Monday, December 5, 2016

Hypothermia in Canines




Hypothermia is a dangerous drop in body temperature and can be caused by more than just being outside in the cold for long periods of time. There are a lot of factors that play into whether or not your dog is at risk of hypothermia, some of them include:
  • Very young or old dogs.
  • Dogs under anesthesia.
  • Smaller breeds, because they experience faster loss of body heat. 
  • Diseases of the hypothalamus (example: hypothyroidism). The hypothalamus is responsible for regulating and maintaining body temperature. 
  • Shock
  • And... of course... if your dog has been out in the cold or the skin/ fur has been wet for a long period of time.
So, how do you know if your dog has hypothermia? A dog's normal body temperature is higher than a human's. The normal range is from 101-102.5F. When it drops to a human range of body temperature (97.6- 99.6F), they are in danger of hypothermia. In fact, if your dog's body temperature drops below 98F, you should seek a veterinarian immediately. 

The first signs of hypothermia is excessive shivering and lethargy. You should also check for frostbite: When areas of the skin, particularly the tail, ears and paws, become pale, gray and/ or bluish. These areas can also feel cold or brittle and be painful when touched. Sometimes, the frost bit areas will also swell and form blisters. To check your dog's body temperature, click this link.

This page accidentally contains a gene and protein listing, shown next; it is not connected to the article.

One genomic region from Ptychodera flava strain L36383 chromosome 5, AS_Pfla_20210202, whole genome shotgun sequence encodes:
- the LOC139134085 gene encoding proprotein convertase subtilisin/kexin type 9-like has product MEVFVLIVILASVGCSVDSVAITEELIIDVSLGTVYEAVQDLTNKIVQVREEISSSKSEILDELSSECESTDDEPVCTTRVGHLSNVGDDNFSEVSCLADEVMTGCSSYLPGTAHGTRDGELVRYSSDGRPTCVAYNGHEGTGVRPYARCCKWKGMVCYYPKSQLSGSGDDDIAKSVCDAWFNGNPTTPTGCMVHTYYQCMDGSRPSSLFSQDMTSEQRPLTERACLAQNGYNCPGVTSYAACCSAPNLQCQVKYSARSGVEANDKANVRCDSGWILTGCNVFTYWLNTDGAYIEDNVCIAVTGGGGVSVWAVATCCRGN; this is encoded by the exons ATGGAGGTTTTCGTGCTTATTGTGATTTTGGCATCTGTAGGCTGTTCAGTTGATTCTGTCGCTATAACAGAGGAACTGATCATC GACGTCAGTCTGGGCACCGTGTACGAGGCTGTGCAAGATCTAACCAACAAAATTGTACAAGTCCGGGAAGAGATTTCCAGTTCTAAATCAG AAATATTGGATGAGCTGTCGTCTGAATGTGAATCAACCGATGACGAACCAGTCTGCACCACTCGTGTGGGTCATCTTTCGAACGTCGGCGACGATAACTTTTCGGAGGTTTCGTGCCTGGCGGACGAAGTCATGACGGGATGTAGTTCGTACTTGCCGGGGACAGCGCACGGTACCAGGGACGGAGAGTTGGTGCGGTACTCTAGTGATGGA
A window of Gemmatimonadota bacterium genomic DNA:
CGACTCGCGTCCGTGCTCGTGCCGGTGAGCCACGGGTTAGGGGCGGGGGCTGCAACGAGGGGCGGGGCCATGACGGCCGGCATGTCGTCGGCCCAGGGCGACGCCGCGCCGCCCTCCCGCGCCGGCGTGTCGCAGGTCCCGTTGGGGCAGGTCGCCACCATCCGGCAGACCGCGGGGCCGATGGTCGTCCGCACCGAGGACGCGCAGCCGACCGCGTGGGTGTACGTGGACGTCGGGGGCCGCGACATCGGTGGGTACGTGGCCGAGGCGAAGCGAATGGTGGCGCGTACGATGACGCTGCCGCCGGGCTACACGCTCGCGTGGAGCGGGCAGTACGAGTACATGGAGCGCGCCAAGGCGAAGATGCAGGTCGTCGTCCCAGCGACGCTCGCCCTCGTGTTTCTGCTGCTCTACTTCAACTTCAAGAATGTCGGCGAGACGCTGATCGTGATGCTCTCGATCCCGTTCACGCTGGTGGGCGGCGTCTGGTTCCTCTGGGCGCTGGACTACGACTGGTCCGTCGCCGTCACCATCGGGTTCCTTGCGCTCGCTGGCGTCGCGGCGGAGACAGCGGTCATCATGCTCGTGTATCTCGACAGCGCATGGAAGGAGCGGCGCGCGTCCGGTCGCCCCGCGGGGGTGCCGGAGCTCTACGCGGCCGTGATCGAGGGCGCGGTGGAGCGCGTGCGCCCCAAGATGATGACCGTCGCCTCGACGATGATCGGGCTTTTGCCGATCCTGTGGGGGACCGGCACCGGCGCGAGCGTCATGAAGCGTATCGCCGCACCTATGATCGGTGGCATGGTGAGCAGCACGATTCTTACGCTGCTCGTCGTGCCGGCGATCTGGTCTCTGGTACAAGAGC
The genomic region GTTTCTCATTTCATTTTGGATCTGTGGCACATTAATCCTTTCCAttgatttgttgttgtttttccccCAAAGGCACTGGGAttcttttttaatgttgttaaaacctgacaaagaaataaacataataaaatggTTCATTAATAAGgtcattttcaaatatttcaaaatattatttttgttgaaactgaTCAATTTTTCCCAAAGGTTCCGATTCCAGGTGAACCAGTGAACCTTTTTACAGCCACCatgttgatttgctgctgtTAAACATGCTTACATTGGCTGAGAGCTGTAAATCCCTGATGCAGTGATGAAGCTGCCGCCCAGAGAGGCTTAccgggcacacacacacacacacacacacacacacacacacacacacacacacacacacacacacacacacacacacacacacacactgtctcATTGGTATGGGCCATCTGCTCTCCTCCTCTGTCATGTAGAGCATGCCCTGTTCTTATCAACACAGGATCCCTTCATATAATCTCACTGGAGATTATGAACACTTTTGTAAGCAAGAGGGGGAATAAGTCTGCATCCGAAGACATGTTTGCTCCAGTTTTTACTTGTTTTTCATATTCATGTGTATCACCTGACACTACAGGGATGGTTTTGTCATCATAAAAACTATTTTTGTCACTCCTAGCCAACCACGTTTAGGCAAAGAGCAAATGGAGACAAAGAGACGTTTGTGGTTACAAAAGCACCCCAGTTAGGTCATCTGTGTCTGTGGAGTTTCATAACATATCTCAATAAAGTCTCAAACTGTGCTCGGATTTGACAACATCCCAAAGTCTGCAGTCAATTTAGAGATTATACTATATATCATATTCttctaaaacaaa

Here is a handy temperature chart. Remember if your dog is below 98F, TAKE THEM TO THE VET.


What to Do:
(Remember, if your dog's temperature is below 98F, seek a veterinarian immediately!)
  1. Throw some blankets in the dryer to warm them up. Then, wrap your dog in the warm blankets.
  2. Wrap a warm water bottle in a towel and place on your dog's stomach. Do not place the warmed water bottle directly on the stomach without wrapping it. This may cause a burn on your dog's stomach.
  3. If your dog is alert, give him/her warm fluids to drink. 
  4. Try to keep your dog still. Moving around will cause more body heat to be lost.
  5. Take your dog's temperature every 10 minutes. Once your dog is at a normal temperature, take them to the veterinarian to check for long term damage. 
Winter can be a wonderful time to go out hiking and playing in the snow, but just because your dog has fur, does not mean they can withstand extreme temperatures. Always pay attention to the signs your dog is giving you that they may be cold. In addition, prepare your dog for cold weather. investing in a good dog coat and booties is always a good idea if you are going to be outside for a long duration of time. Lastly, never leave your dog unattended outside in the cold. 

Additional links:
Hypothermia: Keeping Your Dog Safe in the Cold, Cesar's Way, https://www.cesarsway.com/dog-care/safety/Hypothermia-Keeping-your-dog-safe-in-the-cold

Hypothermia in Dogs, Doctors Foster and Smith, http://www.peteducation.com/article.cfm?c=2+1677&aid=301

Low Body Temperature in Dogs, Vetary, https://www.vetary.com/dog/condition/low-body-temperature

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